Step by step on how to grow sweet potatoes

By Yvonne Nitah

In the changing world, effective and efficient application of scarce resources to achieve more desired results are imperative. This is true for agriculture than any other sector at a time the world struggles to feed its population.

Yvonne Nitah writes on step by step on how to grow sweet potatoes:

Choose a location: Sweet potatoes require warm weather and full sunlight, so choose a location that gets at least 6 hours of direct sunlight per day. They also require well-drained soil that is loose and free of rocks and other debris.

Obtain sweet potato slips: Sweet potato slips are small rooted cuttings that are grown from mature sweet potatoes. You can purchase them from a nursery or order them online.

Prepare the soil: Before planting your sweet potato slips, prepare the soil by tilling it to a depth of 8 to 10 inches. Mix in some organic matter such as compost or aged manure to improve the soil’s fertility.

Plant the slips: Plant the sweet potato slips in the prepared soil, burying them about 3 inches deep and spacing them about 12 to 18 inches apart. Water them well.

Water and fertilize: Sweet potatoes need regular watering, especially during dry spells. They also benefit from a regular application of fertilizer. Use a balanced fertilizer with an equal amount of nitrogen, phosphorus, and potassium.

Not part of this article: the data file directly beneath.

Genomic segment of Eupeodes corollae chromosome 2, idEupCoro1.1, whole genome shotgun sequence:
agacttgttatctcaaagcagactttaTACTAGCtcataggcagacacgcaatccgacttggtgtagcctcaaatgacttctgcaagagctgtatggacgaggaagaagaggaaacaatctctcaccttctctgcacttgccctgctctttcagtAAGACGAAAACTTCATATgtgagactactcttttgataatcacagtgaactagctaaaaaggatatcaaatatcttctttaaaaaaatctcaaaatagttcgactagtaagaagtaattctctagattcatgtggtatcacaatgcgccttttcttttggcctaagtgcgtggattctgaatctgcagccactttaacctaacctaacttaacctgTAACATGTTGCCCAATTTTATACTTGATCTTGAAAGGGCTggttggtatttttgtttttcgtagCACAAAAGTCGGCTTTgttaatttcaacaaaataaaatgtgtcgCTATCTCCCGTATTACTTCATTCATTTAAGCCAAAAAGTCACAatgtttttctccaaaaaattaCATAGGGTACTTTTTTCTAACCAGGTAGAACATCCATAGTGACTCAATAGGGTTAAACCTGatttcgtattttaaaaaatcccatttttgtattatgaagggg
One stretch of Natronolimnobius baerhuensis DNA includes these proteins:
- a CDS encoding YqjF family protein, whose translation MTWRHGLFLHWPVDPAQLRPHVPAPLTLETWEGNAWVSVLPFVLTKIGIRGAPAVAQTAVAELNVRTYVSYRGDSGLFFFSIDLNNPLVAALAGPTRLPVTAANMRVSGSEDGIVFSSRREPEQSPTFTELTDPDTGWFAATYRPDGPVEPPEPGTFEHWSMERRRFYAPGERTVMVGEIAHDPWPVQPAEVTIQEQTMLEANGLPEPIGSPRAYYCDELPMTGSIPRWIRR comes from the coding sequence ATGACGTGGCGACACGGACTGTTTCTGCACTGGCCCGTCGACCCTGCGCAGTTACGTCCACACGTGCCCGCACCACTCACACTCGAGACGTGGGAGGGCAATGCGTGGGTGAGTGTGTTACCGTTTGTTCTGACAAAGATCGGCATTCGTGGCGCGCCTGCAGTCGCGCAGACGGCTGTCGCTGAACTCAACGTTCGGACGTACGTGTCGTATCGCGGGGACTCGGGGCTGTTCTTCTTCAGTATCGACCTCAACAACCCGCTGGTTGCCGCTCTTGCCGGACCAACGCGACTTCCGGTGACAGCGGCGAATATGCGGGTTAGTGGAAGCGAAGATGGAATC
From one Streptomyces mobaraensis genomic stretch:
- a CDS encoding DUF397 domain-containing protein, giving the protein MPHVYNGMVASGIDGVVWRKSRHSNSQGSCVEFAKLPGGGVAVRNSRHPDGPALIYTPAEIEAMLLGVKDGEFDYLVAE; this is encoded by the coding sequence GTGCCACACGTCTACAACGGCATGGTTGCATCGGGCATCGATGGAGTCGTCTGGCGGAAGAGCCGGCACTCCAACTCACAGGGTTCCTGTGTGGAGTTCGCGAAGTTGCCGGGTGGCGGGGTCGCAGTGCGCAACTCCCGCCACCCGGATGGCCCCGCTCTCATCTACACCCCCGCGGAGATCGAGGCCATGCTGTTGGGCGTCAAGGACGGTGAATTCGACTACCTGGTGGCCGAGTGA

Control weeds: Keep the area around your sweet potatoes free of weeds, as they can compete with the sweet potatoes for nutrients and water.

Harvest: Sweet potatoes are ready to harvest when the leaves begin to yellow and die back, usually around 100 to 120 days after planting. Carefully dig up the sweet potatoes, taking care not to damage them.

Cure: After harvesting, sweet potatoes need to be cured to improve their flavor and texture. Spread them out in a warm, dry place with good air circulation for about 10 days. Then store them in a cool, dark place until ready to use.

Yvonne Nitah writes from Zambia
Credit: Technical Centre for Climate Change and Agricultural Development, Lusaka, Zambia.

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